Heather Donahue as... er, Heather Donahue takes on the Blair Witch Independent's Day: The Blair Witch Project
A first look at the new independent film which is already being called the most frightening movie ever...

A Shivers feature by James Abery
selected from Shivers #68

Most Horror movies create a buzz of interest, but no Horror film in recent memory has had the advance word of The Blair Witch Project. When a film is called ‘the most frightening film to come out of America in 20 years’, and was received with rapturous applause at an out-of-competition midnight screening at the prestigious Sundance Independent Film Festival, then you tend to sit up and take notice.

The directors have gone on record to cite their favourite films as The Exorcist and The Omen, where lasting horrors are unravelled from a look or a subliminal sound, a far cry from the overblown and really rather unfrightening excesses of The Mummy or Species.

The Blair Witch Project is a work of fiction, but the film-makers have gone to great lengths to create the appearance and affecting immediacy of a documentary – using improvized dialogue and hand-held cameras operated by the actors themselves.

The premise is simple. Three college students go into the woods to research a local legend. They disappear, and no trace is found of them until a year later when their cameras are found. The footage is assembled – and the fragments of film tell a story of pure Horror… The cameras have recorded the students’ mental and physical disorientation in the isolation of the woods. They have recorded the terrifying nightly hauntings that assail the students – the sickening noises and half-seen ‘things’ in the dark. The film is thus about cold, unremitting fear. It is about spiritual deterioration, panic, fear of hunger and the horror of never getting back to civilisation.

The Blair Witch Project was created by five film buffs from Orlando Florida who collectively call themselves Haxan films: Directors Eduardo Sanchez and Dan Myrick, producers Gregg Hale, Rob Cowie and Mike Monello. Most of the dialogue for The Blair Witch Project was improvized, but to the directors’ meticulous schedules, which in many instances were timed down to the hour. The actors were actually sent into the woods for an eight-day shoot. They were given Global Positioning Devices – and daily ‘orders’ of what was going to happen to them...

For the length of the shoot, the three cast members did not have any contact with the production team. To further increase the tension of the later scenes, when the characters were supposed to be running out of food, the actors’ food rations were decreased also, although with their full co-operation. It nevertheless added a real edge to the proceedings.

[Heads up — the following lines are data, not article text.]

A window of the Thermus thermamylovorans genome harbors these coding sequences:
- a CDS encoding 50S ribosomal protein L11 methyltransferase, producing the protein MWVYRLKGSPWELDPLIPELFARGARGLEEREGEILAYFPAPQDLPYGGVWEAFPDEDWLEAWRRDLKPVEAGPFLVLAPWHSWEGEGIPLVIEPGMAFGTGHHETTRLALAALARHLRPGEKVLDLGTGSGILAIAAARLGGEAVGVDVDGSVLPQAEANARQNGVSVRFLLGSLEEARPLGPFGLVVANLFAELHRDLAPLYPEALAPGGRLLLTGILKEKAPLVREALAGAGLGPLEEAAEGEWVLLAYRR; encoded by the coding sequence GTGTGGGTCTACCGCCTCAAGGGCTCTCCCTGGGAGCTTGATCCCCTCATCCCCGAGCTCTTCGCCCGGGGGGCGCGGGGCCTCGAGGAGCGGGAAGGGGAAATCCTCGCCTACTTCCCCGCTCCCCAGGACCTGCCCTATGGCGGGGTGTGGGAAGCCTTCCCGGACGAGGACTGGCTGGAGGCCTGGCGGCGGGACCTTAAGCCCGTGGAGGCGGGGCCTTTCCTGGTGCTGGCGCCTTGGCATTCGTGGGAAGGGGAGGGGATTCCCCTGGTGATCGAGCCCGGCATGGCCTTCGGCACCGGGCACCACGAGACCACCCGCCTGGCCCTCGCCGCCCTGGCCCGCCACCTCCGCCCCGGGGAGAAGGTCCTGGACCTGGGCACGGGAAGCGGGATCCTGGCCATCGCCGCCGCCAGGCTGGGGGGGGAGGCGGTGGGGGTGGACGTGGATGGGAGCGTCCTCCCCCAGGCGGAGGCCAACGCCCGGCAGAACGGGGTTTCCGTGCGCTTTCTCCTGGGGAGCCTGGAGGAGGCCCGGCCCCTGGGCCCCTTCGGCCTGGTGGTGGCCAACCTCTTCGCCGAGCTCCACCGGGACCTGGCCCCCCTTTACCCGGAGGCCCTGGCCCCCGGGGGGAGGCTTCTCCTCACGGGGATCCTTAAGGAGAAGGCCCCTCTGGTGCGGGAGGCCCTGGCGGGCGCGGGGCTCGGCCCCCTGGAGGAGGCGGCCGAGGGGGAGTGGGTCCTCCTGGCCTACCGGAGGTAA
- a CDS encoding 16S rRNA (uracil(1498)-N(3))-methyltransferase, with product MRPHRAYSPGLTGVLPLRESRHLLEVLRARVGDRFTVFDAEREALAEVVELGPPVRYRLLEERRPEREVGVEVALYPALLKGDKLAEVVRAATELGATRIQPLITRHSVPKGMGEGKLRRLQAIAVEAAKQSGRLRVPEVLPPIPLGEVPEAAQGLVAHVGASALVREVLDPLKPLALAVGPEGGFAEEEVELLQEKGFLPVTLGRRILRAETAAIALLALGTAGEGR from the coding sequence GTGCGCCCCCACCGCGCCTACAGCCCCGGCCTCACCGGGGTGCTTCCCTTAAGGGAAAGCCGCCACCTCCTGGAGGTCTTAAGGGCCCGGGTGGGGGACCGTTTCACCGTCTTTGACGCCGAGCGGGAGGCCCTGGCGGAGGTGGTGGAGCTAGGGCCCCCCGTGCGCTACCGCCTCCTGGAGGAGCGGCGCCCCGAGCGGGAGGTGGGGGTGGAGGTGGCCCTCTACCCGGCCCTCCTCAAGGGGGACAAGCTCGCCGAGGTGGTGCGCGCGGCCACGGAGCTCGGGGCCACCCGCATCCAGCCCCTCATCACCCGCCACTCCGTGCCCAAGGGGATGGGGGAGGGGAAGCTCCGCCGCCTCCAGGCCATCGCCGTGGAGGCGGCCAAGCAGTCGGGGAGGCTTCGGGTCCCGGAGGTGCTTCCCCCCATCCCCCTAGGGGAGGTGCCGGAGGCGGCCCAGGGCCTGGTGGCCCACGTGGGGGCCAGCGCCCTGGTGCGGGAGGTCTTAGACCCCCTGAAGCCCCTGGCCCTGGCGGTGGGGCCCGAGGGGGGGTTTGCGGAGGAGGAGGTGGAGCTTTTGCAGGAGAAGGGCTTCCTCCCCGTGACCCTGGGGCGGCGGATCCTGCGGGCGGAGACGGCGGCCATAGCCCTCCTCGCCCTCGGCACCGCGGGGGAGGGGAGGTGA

Part of the attraction of the film is the intricate and highly convincing back-story that Sanchez and Myrick created, termed the ‘Blair Witch Legend’, and in order to add realism to a 200-year old witch, they used that powerful piece of modern magic, the Internet. When the Legend was unveiled on the Blair Witch website, (www.blairwitch.com) it proved terrifically popular – the line between reality and fiction was convincingly blurred.

Since August of last year, the five creators of the film have been regularly posting newsletters or updates on the film, particularly its success at the Sundance Festival. “Fans want to get all the details down” says Sanchez, “so we do our part by expanding the mythology, adding more evidence and clues.”

The film-makers will continue to contribute background data to the Blair Witch Website. In addition, they have documented every step of the highly unusual production and are currently editing a video project on the making of the film. A book expanding the Blair Witch mythology is also underway.

Excerpts from The History of the Blair Witch

The township of Blair was situated in North Central Maryland, two hours from Washington DC. In February 1785, several children accused Elly Kedward of luring them into her home to draw blood from them. Kedward was found guilty of witchcraft, banished from the village during a particularly harsh winter and presumed dead.

In November of the following year, all of Kedward’s accusers, along with half of the children in the village, mysteriously vanished. Fearing a curse, the townsfolk fled Blair and vowed never to speak Elly Kedward’s name again.

In November of 1809, The Blair Witch Cult was published. This rare book, commonly considered fiction, told of an entire town cursed by an outcast witch...

...on October 20th 1994, three Montgomery College Students - Heather Donahue, Joshua Leonard and Michael Williams - arrived in Burkittsville to interview the locals about the legend of the Blair Witch for a class project. Heather interviewed Mary Brown, an old and clearly insane woman who has lived in the area all her life. Mary claims once to have seen the Blair Witch near Tappy Creek in the form of a hairy, half-human, half-animal creature.

The following day, October 21st 1994, Heather interviewed two fishermen who informed them that Coffin Rock is less than 20 minutes from town and easily accessible by an old logging trail. The film-makers hiked into the Black Hills Forest and were never seen again...
Read the full feature in Shivers #68

To order this issue of Shivers or subscribe, click here